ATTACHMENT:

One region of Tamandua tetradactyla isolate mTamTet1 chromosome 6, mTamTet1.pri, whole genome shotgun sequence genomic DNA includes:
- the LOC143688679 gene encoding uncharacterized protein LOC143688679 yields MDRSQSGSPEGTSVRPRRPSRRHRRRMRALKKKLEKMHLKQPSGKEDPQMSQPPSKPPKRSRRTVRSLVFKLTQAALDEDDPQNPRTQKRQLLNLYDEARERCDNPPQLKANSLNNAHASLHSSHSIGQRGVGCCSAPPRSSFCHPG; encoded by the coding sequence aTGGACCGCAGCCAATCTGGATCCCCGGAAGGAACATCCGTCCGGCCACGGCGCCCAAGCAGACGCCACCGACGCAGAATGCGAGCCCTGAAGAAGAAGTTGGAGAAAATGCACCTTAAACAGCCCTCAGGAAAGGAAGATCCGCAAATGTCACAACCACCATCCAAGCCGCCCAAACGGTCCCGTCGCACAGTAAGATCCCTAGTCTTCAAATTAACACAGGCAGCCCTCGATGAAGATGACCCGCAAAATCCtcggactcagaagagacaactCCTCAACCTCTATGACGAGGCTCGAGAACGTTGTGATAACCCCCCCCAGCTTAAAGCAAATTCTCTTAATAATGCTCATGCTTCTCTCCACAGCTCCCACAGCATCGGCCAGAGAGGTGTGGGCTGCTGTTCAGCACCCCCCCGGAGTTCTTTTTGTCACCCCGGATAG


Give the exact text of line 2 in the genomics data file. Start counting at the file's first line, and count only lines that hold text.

- the LOC143688679 gene encoding uncharacterized protein LOC143688679 yields MDRSQSGSPEGTSVRPRRPSRRHRRRMRALKKKLEKMHLKQPSGKEDPQMSQPPSKPPKRSRRTVRSLVFKLTQAALDEDDPQNPRTQKRQLLNLYDEARERCDNPPQLKANSLNNAHASLHSSHSIGQRGVGCCSAPPRSSFCHPG; encoded by the coding sequence aTGGACCGCAGCCAATCTGGATCCCCGGAAGGAACATCCGTCCGGCCACGGCGCCCAAGCAGACGCCACCGACGCAGAATGCGAGCCCTGAAGAAGAAGTTGGAGAAAATGCACCTTAAACAGCCCTCAGGAAAGGAAGATCCGCAAATGTCACAACCACCATCCAAGCCGCCCAAACGGTCCCGTCGCACAGTAAGATCCCTAGTCTTCAAATTAACACAGGCAGCCCTCGATGAAGATGACCCGCAAAATCCtcggactcagaagagacaactCCTCAACCTCTATGACGAGGCTCGAGAACGTTGTGATAACCCCCCCCAGCTTAAAGCAAATTCTCTTAATAATGCTCATGCTTCTCTCCACAGCTCCCACAGCATCGGCCAGAGAGGTGTGGGCTGCTGTTCAGCACCCCCCCGGAGTTCTTTTTGTCACCCCGGATAG